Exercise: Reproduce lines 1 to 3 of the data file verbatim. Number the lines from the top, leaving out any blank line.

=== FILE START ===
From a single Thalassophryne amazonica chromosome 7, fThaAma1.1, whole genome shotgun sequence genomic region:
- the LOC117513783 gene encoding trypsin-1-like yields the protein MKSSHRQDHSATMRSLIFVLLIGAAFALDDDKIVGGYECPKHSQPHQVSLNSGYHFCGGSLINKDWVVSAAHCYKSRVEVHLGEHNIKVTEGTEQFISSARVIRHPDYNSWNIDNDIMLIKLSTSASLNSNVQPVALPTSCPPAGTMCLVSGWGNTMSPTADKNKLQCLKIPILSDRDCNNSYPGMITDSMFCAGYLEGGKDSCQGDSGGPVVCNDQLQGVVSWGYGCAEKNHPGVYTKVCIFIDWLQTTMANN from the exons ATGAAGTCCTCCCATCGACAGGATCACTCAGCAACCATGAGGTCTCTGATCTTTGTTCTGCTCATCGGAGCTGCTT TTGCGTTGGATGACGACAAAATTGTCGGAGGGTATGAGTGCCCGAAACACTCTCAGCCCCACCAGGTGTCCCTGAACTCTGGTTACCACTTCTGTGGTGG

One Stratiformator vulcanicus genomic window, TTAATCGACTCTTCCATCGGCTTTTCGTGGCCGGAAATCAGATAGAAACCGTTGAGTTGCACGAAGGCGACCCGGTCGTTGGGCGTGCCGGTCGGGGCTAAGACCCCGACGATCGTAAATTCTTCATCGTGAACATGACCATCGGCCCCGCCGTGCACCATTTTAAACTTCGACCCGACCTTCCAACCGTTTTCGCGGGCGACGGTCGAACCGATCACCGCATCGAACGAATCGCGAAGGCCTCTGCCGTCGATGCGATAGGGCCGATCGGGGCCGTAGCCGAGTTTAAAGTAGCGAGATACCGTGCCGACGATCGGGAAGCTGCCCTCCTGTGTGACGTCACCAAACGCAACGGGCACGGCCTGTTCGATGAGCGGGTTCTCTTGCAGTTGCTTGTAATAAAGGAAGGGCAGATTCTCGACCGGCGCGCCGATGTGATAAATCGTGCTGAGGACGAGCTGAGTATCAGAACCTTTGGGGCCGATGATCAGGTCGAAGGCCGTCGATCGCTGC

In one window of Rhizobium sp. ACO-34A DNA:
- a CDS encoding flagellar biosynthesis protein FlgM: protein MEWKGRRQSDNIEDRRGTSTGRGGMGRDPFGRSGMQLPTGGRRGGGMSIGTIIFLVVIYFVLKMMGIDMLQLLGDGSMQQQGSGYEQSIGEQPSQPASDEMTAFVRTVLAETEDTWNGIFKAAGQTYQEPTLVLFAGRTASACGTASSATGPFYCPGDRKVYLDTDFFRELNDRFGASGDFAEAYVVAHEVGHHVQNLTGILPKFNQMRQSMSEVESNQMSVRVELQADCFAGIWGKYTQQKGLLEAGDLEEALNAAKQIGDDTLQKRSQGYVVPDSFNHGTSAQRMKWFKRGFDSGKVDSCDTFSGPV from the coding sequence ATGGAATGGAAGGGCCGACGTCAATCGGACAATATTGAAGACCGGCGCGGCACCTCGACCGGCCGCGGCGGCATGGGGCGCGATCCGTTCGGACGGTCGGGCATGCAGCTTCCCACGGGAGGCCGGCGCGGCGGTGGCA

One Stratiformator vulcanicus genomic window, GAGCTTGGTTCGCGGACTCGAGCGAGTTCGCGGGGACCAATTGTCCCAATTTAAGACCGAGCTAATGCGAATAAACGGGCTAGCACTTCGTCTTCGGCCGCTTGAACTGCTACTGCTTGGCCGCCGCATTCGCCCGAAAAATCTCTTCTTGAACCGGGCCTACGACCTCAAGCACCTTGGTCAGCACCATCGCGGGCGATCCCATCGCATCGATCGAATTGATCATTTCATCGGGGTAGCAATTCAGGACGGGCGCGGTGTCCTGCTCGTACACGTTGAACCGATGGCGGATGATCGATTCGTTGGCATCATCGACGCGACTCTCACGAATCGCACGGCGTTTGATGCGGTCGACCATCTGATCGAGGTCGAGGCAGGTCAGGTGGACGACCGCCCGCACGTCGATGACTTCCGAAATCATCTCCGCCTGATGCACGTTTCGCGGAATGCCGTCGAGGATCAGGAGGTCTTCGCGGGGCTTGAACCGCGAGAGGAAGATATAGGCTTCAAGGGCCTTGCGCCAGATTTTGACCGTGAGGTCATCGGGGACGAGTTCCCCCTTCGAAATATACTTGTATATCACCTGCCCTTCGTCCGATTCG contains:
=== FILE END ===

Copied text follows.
From a single Thalassophryne amazonica chromosome 7, fThaAma1.1, whole genome shotgun sequence genomic region:
- the LOC117513783 gene encoding trypsin-1-like yields the protein MKSSHRQDHSATMRSLIFVLLIGAAFALDDDKIVGGYECPKHSQPHQVSLNSGYHFCGGSLINKDWVVSAAHCYKSRVEVHLGEHNIKVTEGTEQFISSARVIRHPDYNSWNIDNDIMLIKLSTSASLNSNVQPVALPTSCPPAGTMCLVSGWGNTMSPTADKNKLQCLKIPILSDRDCNNSYPGMITDSMFCAGYLEGGKDSCQGDSGGPVVCNDQLQGVVSWGYGCAEKNHPGVYTKVCIFIDWLQTTMANN from the exons ATGAAGTCCTCCCATCGACAGGATCACTCAGCAACCATGAGGTCTCTGATCTTTGTTCTGCTCATCGGAGCTGCTT TTGCGTTGGATGACGACAAAATTGTCGGAGGGTATGAGTGCCCGAAACACTCTCAGCCCCACCAGGTGTCCCTGAACTCTGGTTACCACTTCTGTGGTGG

One Stratiformator vulcanicus genomic window, TTAATCGACTCTTCCATCGGCTTTTCGTGGCCGGAAATCAGATAGAAACCGTTGAGTTGCACGAAGGCGACCCGGTCGTTGGGCGTGCCGGTCGGGGCTAAGACCCCGACGATCGTAAATTCTTCATCGTGAACATGACCATCGGCCCCGCCGTGCACCATTTTAAACTTCGACCCGACCTTCCAACCGTTTTCGCGGGCGACGGTCGAACCGATCACCGCATCGAACGAATCGCGAAGGCCTCTGCCGTCGATGCGATAGGGCCGATCGGGGCCGTAGCCGAGTTTAAAGTAGCGAGATACCGTGCCGACGATCGGGAAGCTGCCCTCCTGTGTGACGTCACCAAACGCAACGGGCACGGCCTGTTCGATGAGCGGGTTCTCTTGCAGTTGCTTGTAATAAAGGAAGGGCAGATTCTCGACCGGCGCGCCGATGTGATAAATCGTGCTGAGGACGAGCTGAGTATCAGAACCTTTGGGGCCGATGATCAGGTCGAAGGCCGTCGATCGCTGC